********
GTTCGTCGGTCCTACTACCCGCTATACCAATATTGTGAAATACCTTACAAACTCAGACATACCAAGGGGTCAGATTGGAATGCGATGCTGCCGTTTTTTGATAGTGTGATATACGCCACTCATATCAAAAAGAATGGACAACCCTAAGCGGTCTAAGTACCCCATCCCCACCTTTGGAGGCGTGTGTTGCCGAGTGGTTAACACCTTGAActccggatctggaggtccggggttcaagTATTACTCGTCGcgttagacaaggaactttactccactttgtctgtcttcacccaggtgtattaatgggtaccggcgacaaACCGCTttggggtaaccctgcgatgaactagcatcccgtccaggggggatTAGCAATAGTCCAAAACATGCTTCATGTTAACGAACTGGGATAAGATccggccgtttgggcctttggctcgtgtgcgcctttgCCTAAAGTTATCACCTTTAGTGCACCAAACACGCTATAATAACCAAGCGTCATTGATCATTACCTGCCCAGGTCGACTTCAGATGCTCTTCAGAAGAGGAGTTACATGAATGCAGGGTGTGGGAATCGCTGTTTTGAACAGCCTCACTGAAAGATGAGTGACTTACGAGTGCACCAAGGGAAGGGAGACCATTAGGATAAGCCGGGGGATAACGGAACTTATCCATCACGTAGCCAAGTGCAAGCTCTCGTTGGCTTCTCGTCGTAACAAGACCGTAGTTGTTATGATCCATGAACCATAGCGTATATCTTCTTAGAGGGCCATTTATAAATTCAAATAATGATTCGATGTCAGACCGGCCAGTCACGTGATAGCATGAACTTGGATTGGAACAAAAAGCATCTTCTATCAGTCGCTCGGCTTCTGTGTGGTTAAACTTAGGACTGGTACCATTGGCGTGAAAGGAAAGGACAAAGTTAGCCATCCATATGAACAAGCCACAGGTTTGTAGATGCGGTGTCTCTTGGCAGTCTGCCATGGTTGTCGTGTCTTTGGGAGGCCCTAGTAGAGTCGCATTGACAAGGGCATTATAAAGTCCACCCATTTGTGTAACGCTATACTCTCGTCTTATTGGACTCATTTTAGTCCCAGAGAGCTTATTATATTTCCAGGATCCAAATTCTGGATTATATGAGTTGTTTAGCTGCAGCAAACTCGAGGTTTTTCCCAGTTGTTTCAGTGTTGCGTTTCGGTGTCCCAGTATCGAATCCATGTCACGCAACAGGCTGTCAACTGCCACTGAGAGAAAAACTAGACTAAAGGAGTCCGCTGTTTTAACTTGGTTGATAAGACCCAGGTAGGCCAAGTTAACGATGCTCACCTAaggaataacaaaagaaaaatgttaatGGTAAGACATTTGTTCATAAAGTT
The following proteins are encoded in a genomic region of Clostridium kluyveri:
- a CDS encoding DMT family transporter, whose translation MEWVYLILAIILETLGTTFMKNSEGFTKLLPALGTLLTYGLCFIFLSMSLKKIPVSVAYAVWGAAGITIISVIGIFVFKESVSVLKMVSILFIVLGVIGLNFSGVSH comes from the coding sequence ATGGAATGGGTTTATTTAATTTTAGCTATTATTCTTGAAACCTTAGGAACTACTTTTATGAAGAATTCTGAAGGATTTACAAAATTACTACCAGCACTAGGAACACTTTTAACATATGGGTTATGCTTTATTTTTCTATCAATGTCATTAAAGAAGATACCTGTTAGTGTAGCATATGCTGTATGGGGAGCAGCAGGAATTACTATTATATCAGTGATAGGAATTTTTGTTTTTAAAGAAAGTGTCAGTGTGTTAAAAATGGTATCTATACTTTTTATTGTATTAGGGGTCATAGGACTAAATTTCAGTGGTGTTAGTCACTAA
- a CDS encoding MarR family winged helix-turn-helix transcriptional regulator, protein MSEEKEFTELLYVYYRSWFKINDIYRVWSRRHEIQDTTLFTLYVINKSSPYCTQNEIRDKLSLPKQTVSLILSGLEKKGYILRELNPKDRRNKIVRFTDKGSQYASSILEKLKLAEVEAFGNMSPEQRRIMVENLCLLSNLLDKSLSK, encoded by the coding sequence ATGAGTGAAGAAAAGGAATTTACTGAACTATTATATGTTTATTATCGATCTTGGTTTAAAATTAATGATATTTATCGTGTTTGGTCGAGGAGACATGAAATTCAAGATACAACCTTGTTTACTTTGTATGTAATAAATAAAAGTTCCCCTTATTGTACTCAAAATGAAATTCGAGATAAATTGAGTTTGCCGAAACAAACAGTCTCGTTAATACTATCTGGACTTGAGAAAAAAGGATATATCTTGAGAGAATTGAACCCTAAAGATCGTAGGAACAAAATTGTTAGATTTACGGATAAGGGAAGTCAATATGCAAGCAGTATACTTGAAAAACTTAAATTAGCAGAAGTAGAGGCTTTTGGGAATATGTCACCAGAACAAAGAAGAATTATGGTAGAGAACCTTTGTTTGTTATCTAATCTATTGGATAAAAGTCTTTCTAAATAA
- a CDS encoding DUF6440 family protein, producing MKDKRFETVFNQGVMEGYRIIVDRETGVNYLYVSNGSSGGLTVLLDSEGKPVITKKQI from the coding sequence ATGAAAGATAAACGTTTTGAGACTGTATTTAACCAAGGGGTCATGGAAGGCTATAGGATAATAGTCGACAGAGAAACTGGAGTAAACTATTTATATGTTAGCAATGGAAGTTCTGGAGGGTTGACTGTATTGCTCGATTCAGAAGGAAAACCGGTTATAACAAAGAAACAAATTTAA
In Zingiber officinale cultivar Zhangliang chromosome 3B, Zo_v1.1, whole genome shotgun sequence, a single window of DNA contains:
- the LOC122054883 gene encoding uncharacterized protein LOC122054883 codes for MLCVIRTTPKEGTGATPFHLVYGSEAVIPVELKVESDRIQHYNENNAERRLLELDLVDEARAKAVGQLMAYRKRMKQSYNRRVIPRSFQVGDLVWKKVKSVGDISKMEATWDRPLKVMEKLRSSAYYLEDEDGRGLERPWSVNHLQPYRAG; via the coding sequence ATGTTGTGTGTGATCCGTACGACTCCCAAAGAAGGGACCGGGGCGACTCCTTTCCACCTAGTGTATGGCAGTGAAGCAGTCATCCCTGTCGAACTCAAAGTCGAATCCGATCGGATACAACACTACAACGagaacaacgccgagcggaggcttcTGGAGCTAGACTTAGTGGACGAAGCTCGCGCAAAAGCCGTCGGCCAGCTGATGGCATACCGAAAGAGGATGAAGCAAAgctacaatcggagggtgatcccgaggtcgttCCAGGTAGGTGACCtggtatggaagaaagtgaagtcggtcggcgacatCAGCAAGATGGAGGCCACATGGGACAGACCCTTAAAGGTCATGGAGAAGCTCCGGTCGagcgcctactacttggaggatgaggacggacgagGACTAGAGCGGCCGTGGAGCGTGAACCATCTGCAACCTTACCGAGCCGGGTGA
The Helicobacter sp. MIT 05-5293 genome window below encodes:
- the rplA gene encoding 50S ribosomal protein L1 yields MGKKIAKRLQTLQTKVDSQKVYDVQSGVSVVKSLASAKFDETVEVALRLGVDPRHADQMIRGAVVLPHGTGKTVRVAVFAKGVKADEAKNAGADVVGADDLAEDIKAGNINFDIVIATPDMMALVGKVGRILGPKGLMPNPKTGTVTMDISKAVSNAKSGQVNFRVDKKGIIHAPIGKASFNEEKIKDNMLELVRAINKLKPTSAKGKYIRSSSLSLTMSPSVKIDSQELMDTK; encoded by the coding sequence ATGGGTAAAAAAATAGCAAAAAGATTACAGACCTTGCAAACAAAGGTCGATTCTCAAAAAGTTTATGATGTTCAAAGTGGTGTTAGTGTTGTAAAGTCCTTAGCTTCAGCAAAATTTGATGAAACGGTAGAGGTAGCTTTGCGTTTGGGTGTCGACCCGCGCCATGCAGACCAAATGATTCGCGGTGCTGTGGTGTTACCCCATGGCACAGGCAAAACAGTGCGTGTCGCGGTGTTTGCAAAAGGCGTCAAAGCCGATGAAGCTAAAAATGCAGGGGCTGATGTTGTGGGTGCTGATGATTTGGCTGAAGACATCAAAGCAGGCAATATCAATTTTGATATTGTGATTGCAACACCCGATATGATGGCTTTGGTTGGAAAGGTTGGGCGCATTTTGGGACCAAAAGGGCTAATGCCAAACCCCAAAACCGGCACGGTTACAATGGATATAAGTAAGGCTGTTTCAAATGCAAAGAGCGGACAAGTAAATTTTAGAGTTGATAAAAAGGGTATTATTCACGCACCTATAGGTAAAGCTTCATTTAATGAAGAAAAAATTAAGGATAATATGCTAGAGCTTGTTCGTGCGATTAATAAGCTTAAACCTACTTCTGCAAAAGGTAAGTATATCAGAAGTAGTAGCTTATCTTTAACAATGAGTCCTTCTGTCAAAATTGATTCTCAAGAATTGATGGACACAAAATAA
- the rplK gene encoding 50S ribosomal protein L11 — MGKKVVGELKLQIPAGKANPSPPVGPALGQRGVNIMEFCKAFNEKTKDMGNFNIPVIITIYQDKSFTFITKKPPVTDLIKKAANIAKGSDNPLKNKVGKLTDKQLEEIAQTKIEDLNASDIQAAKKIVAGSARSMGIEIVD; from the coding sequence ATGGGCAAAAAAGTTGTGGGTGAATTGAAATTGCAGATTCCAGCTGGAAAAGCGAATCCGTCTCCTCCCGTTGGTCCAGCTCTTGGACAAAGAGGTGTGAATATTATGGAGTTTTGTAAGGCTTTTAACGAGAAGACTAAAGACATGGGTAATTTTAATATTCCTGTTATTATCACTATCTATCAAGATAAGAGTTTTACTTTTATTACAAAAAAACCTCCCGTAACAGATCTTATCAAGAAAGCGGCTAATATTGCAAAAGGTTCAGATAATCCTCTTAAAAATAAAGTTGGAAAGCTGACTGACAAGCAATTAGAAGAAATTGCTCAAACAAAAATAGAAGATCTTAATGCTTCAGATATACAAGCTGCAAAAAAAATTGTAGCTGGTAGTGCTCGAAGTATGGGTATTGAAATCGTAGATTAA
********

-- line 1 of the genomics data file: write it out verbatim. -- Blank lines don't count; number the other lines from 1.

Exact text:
GTTCGTCGGTCCTACTACCCGCTATACCAATATTGTGAAATACCTTACAAACTCAGACATACCAAGGGGTCAGATTGGAATGCGATGCTGCCGTTTTTTGATAGTGTGATATACGCCACTCATATCAAAAAGAATGGACAACCCTAAGCGGTCTAAGTACCCCATCCCCACCTTTGGAGGCGTGTGTTGCCGAGTGGTTAACACCTTGAActccggatctggaggtccggggttcaagTATTACTCGTCGcgttagacaaggaactttactccactttgtctgtcttcacccaggtgtattaatgggtaccggcgacaaACCGCTttggggtaaccctgcgatgaactagcatcccgtccaggggggatTAGCAATAGTCCAAAACATGCTTCATGTTAACGAACTGGGATAAGATccggccgtttgggcctttggctcgtgtgcgcctttgCCTAAAGTTATCACCTTTAGTGCACCAAACACGCTATAATAACCAAGCGTCATTGATCATTACCTGCCCAGGTCGACTTCAGATGCTCTTCAGAAGAGGAGTTACATGAATGCAGGGTGTGGGAATCGCTGTTTTGAACAGCCTCACTGAAAGATGAGTGACTTACGAGTGCACCAAGGGAAGGGAGACCATTAGGATAAGCCGGGGGATAACGGAACTTATCCATCACGTAGCCAAGTGCAAGCTCTCGTTGGCTTCTCGTCGTAACAAGACCGTAGTTGTTATGATCCATGAACCATAGCGTATATCTTCTTAGAGGGCCATTTATAAATTCAAATAATGATTCGATGTCAGACCGGCCAGTCACGTGATAGCATGAACTTGGATTGGAACAAAAAGCATCTTCTATCAGTCGCTCGGCTTCTGTGTGGTTAAACTTAGGACTGGTACCATTGGCGTGAAAGGAAAGGACAAAGTTAGCCATCCATATGAACAAGCCACAGGTTTGTAGATGCGGTGTCTCTTGGCAGTCTGCCATGGTTGTCGTGTCTTTGGGAGGCCCTAGTAGAGTCGCATTGACAAGGGCATTATAAAGTCCACCCATTTGTGTAACGCTATACTCTCGTCTTATTGGACTCATTTTAGTCCCAGAGAGCTTATTATATTTCCAGGATCCAAATTCTGGATTATATGAGTTGTTTAGCTGCAGCAAACTCGAGGTTTTTCCCAGTTGTTTCAGTGTTGCGTTTCGGTGTCCCAGTATCGAATCCATGTCACGCAACAGGCTGTCAACTGCCACTGAGAGAAAAACTAGACTAAAGGAGTCCGCTGTTTTAACTTGGTTGATAAGACCCAGGTAGGCCAAGTTAACGATGCTCACCTAaggaataacaaaagaaaaatgttaatGGTAAGACATTTGTTCATAAAGTT